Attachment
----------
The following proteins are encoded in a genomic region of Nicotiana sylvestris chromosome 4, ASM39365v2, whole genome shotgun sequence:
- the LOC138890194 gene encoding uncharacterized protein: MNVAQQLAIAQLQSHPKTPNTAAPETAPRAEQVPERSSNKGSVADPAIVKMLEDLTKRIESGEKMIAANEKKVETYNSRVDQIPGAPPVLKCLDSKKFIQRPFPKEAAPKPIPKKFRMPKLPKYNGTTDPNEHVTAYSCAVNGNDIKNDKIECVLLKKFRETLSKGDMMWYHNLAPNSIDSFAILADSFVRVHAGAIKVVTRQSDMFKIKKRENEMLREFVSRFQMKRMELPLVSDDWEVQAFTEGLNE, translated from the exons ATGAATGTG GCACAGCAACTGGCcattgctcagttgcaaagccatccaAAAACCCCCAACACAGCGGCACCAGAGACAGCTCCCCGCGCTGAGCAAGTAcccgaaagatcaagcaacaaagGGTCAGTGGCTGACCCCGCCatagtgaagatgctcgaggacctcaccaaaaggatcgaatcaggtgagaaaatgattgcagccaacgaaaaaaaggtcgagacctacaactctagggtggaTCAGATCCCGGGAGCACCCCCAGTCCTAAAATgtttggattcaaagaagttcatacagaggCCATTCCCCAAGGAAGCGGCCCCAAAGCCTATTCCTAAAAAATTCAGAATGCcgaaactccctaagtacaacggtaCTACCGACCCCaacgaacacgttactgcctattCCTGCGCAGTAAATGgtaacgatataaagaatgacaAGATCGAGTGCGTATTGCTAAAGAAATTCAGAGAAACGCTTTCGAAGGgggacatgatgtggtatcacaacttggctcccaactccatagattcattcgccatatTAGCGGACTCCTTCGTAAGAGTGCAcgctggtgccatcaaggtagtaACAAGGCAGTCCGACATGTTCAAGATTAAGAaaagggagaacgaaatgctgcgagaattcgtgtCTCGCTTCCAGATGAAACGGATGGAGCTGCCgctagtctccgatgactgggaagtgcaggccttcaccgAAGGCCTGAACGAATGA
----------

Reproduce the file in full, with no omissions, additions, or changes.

The following proteins are encoded in a genomic region of Nicotiana sylvestris chromosome 4, ASM39365v2, whole genome shotgun sequence:
- the LOC138890194 gene encoding uncharacterized protein: MNVAQQLAIAQLQSHPKTPNTAAPETAPRAEQVPERSSNKGSVADPAIVKMLEDLTKRIESGEKMIAANEKKVETYNSRVDQIPGAPPVLKCLDSKKFIQRPFPKEAAPKPIPKKFRMPKLPKYNGTTDPNEHVTAYSCAVNGNDIKNDKIECVLLKKFRETLSKGDMMWYHNLAPNSIDSFAILADSFVRVHAGAIKVVTRQSDMFKIKKRENEMLREFVSRFQMKRMELPLVSDDWEVQAFTEGLNE, translated from the exons ATGAATGTG GCACAGCAACTGGCcattgctcagttgcaaagccatccaAAAACCCCCAACACAGCGGCACCAGAGACAGCTCCCCGCGCTGAGCAAGTAcccgaaagatcaagcaacaaagGGTCAGTGGCTGACCCCGCCatagtgaagatgctcgaggacctcaccaaaaggatcgaatcaggtgagaaaatgattgcagccaacgaaaaaaaggtcgagacctacaactctagggtggaTCAGATCCCGGGAGCACCCCCAGTCCTAAAATgtttggattcaaagaagttcatacagaggCCATTCCCCAAGGAAGCGGCCCCAAAGCCTATTCCTAAAAAATTCAGAATGCcgaaactccctaagtacaacggtaCTACCGACCCCaacgaacacgttactgcctattCCTGCGCAGTAAATGgtaacgatataaagaatgacaAGATCGAGTGCGTATTGCTAAAGAAATTCAGAGAAACGCTTTCGAAGGgggacatgatgtggtatcacaacttggctcccaactccatagattcattcgccatatTAGCGGACTCCTTCGTAAGAGTGCAcgctggtgccatcaaggtagtaACAAGGCAGTCCGACATGTTCAAGATTAAGAaaagggagaacgaaatgctgcgagaattcgtgtCTCGCTTCCAGATGAAACGGATGGAGCTGCCgctagtctccgatgactgggaagtgcaggccttcaccgAAGGCCTGAACGAATGA